This winter my husband I decided to start keeping a few laying hens again. My parents had chickens when I was a kid, and I’ve kept them off and on over the years. I think it’s been about 8 years since I’ve kept chickens. It was one of the many things I let go while I was establishing my business. On the list of things I chose to give up for a while were: My dairy goats, chickens, beekeeping, my small greenhouse, the HUGE vegetable garden which easily rivaled my Amish neighbors’, and my papermaking hobby. Now that the business is 9 years old and well established, I have begun to reclaim some of my old interests. About 3 years ago I began gardening again, but on a much smaller (and smarter) scale than before. Now I’m ready for chickens!
When Bart and I moved into this old farmhouse 20 years ago, there were a few outbuildings on the property. One of the buildings was a long, low barn which had been used for small-scale chicken farming. It hadn’t been used in decades and was full of trash and varmints. It took us several years to get it cleaned out, and eventually I converted it to keep my small dairy goat herd.This is a view from the side where there is going to be a large fenced area for the chickens to roam. In years past, I allowed the chickens to roam the property, but they could be a bit destructive in the herb and vegetable garden, so I’m confining them this time.
Around the corner to the right is this door going into the area of the goat barn where our chicken coop is under construction. Because the building is so old, Bart is having to replace some boards and fix a leaky roof. We also decided that, for less than a dozen chickens, we wanted to use a more confined space and make sure that it would be tight against predators. As you can see, I will have a small utility area outside of the coop where I can keep a couple of metal cans for storing feed and a few bales of straw and grass.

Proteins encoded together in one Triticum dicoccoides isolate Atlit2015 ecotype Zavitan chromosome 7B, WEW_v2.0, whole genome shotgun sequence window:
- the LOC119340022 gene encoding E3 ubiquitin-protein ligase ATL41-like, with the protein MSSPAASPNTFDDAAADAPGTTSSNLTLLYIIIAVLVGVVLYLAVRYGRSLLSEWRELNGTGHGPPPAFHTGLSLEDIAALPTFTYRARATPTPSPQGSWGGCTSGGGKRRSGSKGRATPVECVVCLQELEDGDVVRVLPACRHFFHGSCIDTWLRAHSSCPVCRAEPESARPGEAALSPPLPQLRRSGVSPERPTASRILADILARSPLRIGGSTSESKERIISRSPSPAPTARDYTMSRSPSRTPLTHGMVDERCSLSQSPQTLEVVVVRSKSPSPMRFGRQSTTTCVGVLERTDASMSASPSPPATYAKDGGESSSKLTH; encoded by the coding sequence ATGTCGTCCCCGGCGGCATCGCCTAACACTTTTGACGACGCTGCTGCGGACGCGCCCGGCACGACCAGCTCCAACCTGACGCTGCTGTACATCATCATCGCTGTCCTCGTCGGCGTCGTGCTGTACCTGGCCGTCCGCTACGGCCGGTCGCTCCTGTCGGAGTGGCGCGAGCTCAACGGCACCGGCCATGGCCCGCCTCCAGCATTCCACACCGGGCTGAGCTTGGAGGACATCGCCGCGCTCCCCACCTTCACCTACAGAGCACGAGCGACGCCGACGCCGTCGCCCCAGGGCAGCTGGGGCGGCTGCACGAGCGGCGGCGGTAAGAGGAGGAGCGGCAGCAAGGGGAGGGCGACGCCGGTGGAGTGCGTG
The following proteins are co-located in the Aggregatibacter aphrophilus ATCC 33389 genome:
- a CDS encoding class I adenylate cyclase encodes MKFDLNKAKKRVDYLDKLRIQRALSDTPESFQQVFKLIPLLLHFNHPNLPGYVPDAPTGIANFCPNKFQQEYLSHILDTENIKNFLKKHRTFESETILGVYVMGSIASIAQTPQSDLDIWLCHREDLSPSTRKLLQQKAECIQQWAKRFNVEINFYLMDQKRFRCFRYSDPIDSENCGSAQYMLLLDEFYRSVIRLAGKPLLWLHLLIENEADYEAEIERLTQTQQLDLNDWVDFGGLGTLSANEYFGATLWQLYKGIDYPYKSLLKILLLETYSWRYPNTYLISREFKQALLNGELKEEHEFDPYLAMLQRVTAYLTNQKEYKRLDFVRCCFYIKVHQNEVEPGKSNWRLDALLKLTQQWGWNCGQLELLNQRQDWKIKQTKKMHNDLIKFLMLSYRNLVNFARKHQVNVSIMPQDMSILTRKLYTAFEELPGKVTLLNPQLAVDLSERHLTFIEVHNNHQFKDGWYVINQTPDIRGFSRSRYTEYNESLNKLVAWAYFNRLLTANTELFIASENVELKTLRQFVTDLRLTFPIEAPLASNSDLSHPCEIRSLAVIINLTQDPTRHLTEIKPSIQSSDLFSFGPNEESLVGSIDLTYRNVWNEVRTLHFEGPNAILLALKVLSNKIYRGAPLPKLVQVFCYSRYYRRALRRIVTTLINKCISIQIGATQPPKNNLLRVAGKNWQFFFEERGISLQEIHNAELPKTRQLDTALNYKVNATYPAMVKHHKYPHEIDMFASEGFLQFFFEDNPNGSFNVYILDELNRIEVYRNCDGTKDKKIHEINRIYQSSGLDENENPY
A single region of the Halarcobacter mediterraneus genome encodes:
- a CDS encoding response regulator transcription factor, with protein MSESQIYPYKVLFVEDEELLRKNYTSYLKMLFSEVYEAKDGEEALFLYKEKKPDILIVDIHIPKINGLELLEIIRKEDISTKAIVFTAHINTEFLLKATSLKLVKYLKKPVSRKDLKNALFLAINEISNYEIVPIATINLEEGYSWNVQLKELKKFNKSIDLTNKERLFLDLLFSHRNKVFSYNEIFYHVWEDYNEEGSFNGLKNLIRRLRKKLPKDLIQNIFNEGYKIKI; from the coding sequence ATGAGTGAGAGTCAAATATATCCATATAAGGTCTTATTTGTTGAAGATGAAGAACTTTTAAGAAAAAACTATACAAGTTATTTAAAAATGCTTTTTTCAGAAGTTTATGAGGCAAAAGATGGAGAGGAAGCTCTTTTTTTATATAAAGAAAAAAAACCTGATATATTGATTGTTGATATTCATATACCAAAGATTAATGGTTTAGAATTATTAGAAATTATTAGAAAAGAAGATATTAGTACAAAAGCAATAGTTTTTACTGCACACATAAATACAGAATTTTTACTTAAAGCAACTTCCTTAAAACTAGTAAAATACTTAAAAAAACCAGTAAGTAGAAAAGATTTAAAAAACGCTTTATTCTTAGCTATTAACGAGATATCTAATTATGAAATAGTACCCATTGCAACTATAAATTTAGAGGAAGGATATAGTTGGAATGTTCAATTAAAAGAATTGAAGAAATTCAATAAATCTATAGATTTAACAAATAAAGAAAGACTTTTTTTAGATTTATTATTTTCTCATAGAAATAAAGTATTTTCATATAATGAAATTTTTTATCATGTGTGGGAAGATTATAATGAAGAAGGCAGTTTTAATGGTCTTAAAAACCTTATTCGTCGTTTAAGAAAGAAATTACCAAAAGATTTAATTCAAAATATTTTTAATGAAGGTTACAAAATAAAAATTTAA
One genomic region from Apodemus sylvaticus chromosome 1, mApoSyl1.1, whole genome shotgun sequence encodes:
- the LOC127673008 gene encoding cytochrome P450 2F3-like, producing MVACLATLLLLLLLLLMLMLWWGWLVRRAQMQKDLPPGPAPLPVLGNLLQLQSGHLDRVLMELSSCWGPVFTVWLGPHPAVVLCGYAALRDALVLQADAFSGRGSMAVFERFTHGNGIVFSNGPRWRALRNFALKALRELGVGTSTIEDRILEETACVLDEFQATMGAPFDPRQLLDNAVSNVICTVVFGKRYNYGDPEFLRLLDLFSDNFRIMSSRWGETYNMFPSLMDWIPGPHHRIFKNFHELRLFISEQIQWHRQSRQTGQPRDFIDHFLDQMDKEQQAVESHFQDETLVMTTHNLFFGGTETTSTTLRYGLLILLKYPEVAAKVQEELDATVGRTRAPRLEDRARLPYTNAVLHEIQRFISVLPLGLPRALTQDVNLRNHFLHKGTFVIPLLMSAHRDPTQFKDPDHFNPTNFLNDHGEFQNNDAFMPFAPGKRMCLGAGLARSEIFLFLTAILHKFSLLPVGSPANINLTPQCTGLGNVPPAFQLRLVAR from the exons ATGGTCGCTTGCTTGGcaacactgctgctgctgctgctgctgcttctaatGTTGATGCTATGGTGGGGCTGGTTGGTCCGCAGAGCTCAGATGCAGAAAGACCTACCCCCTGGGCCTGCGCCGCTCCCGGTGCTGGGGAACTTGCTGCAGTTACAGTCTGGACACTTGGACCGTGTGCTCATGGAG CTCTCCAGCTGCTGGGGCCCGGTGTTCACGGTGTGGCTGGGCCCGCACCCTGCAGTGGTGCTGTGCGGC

Because the coop is exposed to the northeast prevailing winds and weather, we have chosen to add some insulation to the walls. We also decided to create a raised floor with some old pallets, as this end of the barn can become quite wet during the spring and fall rainy seasons. We put down a remnant piece of linoleum to protect the wood floor from decomposition, and to make cleaning a little easier (I found this idea while looking at coop designs at backyardchickens.com). Bart had an old screen door lying around, which he cut down to fit the space. For the sake of summer time ventilation we have decided to enclose the coop with 1/2″ mesh hardware cloth. A determined raccoon can make a mess of chicken wire, so it’s not an option.
I also have plans to hang a shop light fixture with UV bulbs. During the winter months when daylight hours are fewer, the light will be on a timer to provide a few extra hours of light for more consistent egg production. Bart built the nest boxes with a hinged lid for easy access.
He built the door to the pasture so that it can be closed at night against predators, and also during inclement weather. When this room was last used for chickens, the door to the outside was hinged in such a way that high winds would cause it to flap, and snow would drift into the coop.
I’ve chosen to keep Delaware chickens, a heritage breed on the critical endangered list. I found a local breeder who will have some young chickens ready for me within the next couple of weeks. I’ve also located a local source for organic, non-GMO chicken feed, and will supplement the birds’ winter diet with vegetable scraps from my kitchen, whey from cheesemaking, and some sprouted grains. Once the coop is finished and the birds are settled into their new home, I’ll be sure to post an update.